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A look at the Richmond District's architectural history

These westside structures deserve a second glance

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Present day Richmond District conjures up thoughts of foggy streets, a wealth of Asian cuisine, and homey Irish bars, but it also has a history reflected in the many buildings throughout the neighborhood.

From an ornate Russian Orthodox Church in Little Russia to a century-old columbarium that holds the remains of some of the city’s earliest pioneers in politics, art, and science, there is no shortage of structures with storied pasts.

The Richmond District’s borders are loosely defined as Golden Gate Park to the south; Ocean Beach to the west; the Presidio, Sea Cliff, and Lincoln Park to the north; and Arguello Boulevard to the east. It is largely residential, with sizable Chinese and Russian populations living in this slightly more affordable part of the city.

Here are a few of our favorite historic buildings in the neighborhood.

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Cliff House

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Boasting views of the Pacific Ocean and the Sutro Baths, this building was restored to its original 1909 neoclassical style in 2003. It is now owned by the National Park Service, and serves up meals all day with one of the best backdrops in the city.

Sutro Baths

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Only the foundation remains of what once was an important hub of aquatic activity that included a collection of indoor saltwater pools. Located in an inlet next to the Pacific Ocean, the structure was built in 1896 by Adolph Sutro, a former mayor of San Francisco. An arsonist burned it down in 1966. Today its remains are owned by the Golden Gate National Recreation Area.

Seal Rock Inn

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"Dawn is coming up in San Francisco now: 6:09 a.m. at the Seal Rock Inn. ... Out here at the far end of Geary Street: this is the end of the line, for buses and everything else, the western edge of America."

Immortalized by the words of Hunter S. Thompson, this hotel and restaurant have been part of the city’s history since 1959. Not much has changed since its peak in the 1970s, and it remains a low-key hotel with an unparalleled view of the Pacific.

San Francisco VA Medical Center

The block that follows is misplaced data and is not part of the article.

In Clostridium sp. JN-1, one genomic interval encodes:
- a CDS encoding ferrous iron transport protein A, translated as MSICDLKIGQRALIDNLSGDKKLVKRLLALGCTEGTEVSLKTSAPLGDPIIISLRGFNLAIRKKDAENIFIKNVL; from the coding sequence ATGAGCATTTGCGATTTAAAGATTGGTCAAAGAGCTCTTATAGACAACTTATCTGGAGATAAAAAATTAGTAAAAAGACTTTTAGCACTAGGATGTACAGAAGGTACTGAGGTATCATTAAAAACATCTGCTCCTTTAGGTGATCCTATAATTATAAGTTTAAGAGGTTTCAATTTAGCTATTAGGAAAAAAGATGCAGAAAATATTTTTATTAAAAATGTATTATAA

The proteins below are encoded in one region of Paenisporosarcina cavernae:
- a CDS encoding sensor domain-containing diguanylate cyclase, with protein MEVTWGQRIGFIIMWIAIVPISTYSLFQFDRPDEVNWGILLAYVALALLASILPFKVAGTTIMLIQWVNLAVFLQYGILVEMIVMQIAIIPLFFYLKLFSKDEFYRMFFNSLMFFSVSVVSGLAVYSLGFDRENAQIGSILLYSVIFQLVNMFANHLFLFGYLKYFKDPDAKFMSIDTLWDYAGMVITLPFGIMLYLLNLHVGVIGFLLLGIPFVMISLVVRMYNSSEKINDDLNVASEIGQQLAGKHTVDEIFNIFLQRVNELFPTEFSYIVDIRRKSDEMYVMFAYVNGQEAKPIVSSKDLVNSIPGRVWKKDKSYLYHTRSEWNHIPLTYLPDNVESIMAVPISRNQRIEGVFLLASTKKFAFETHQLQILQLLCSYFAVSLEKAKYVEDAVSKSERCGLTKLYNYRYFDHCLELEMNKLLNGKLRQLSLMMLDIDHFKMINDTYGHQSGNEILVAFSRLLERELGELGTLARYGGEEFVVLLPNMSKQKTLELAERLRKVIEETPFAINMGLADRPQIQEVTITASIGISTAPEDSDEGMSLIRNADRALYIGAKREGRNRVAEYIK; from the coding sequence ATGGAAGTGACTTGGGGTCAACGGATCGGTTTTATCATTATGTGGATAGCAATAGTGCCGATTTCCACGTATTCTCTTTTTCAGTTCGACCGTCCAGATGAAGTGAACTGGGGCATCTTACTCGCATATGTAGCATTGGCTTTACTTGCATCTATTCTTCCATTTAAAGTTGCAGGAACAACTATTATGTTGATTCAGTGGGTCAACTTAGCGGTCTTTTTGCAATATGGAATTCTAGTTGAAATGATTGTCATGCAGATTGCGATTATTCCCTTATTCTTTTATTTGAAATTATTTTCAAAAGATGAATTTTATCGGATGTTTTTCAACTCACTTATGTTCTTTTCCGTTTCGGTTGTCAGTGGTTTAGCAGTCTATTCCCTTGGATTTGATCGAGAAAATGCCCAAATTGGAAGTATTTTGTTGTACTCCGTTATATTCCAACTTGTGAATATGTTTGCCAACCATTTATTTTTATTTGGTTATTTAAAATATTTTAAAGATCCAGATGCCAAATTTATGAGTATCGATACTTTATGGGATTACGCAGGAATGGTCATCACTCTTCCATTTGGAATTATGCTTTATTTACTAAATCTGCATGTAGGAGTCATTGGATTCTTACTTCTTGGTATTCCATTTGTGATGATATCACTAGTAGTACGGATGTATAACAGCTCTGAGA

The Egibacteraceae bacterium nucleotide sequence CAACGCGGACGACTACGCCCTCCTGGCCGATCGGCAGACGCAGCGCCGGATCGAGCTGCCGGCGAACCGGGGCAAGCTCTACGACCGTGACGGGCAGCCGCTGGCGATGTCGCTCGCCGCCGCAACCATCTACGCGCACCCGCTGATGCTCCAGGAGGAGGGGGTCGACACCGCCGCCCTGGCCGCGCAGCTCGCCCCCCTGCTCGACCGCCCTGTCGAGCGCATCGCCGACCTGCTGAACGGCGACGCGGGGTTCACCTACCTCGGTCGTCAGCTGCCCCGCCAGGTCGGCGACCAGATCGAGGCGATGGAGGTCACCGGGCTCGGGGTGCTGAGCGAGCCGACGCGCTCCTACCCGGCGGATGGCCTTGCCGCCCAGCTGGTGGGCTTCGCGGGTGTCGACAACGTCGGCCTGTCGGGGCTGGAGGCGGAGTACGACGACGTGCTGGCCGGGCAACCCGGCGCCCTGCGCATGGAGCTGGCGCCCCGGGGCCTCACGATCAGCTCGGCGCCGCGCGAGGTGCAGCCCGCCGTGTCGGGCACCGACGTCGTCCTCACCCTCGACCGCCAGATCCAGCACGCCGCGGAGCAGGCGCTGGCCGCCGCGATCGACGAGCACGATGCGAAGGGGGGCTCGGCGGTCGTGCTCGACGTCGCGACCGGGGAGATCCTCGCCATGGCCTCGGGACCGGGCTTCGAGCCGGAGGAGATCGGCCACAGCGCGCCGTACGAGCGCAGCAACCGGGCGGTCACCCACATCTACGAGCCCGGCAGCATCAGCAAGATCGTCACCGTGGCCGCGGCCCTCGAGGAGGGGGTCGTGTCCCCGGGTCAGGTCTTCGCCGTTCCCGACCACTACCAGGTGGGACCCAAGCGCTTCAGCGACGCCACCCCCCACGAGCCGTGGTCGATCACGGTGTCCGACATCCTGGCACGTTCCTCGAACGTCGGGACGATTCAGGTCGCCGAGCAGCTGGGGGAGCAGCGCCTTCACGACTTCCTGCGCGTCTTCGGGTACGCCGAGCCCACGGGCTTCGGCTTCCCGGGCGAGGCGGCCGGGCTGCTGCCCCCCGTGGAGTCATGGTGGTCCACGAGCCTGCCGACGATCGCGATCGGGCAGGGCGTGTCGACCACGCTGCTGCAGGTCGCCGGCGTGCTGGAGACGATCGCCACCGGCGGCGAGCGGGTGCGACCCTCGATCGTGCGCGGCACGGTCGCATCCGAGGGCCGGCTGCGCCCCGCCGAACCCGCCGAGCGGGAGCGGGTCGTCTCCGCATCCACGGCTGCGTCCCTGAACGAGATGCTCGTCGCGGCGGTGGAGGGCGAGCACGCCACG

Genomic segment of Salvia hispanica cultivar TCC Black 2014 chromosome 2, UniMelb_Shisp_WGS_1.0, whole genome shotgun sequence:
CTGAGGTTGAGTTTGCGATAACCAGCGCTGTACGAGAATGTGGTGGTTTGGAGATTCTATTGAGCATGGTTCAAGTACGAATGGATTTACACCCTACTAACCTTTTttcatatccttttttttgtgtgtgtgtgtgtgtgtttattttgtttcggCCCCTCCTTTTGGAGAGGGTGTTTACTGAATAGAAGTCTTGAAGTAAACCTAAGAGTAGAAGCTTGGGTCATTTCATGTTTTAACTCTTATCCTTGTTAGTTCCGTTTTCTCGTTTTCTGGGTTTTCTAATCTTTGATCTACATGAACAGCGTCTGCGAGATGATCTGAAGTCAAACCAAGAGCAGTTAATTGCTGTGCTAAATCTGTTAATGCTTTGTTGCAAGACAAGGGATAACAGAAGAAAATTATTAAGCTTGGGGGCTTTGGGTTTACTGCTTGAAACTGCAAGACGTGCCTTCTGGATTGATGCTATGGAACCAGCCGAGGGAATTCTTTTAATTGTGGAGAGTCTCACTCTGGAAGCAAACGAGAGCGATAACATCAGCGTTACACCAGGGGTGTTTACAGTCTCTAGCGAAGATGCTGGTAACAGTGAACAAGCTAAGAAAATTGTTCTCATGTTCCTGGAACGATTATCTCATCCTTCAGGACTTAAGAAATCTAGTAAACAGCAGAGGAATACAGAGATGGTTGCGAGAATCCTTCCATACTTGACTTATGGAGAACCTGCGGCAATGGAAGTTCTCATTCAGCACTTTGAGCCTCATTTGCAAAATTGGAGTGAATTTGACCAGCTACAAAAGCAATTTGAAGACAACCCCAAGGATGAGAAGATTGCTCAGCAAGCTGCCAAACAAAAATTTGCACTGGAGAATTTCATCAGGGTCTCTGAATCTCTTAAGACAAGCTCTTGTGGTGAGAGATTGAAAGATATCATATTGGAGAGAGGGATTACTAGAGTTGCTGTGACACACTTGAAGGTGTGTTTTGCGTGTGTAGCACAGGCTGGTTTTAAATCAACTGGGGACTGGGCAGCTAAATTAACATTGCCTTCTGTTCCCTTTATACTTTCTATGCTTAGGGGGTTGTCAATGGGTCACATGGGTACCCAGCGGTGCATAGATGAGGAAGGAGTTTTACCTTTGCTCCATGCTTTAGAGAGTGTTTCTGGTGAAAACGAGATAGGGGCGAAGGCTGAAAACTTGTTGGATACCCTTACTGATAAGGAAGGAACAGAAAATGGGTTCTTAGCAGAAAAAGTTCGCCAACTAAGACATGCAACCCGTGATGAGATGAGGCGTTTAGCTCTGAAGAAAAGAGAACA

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Often referred to simply as the SF VA Medical Center, this building stands on the border of the Outer Richmond. Built in 1934, it was designed with a California-Spanish-Mayan style, and has a cafeteria with panoramic views of the Marin Headlines and the Pacific.

san francisco va medical center Photo by Aengus Anderson

Balboa Theatre

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Located in the Outer Richmond, this theater has been a source of entertainment for generations. The two-screen theater is a refreshing change from the movie megaplexs that are more common nowadays. Renowned architect brothers James and Merrit Reid, who helped design some of the city’s iconic landmarks like the Fairmount Hotel and the Cliff House, built it in 1926.

Anza Branch Library

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Perched on a steep hill, this tiny library was renovated in 2011, without losing its original architectural design from 1932. There are plenty of materials in Chinese and Russian, reflecting some of the neighborhood’s diverse cliental. This library provides a great respite from the fog that chills this neighborhood year round.

anza library san francisco Photo by Neal Patel

Lafayette Elementary School

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As one of the original public schools in San Francisco, its earliest version was built in 1909. It went through many transformations and the current structure was built in 1927, out of reinforced concrete, and covered in stucco with a terra cotta trim.

my old Kindergarten

A post shared by Raymond (@sfrayj) on

George Washington High School

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Built in 1936, this school’s lobby features “buon fresco” murals by Victor Arnautoff that depict scenes from the life of George Washington. The architect, Timothy Pflueger (Castro Theater, 450 Sutter), built the school in the style of Art Deco design. Three panels over the front doors feature the heads of Shakespeare, Washington, and Edison, who keep a watchful eye over all who enter these hallowed halls.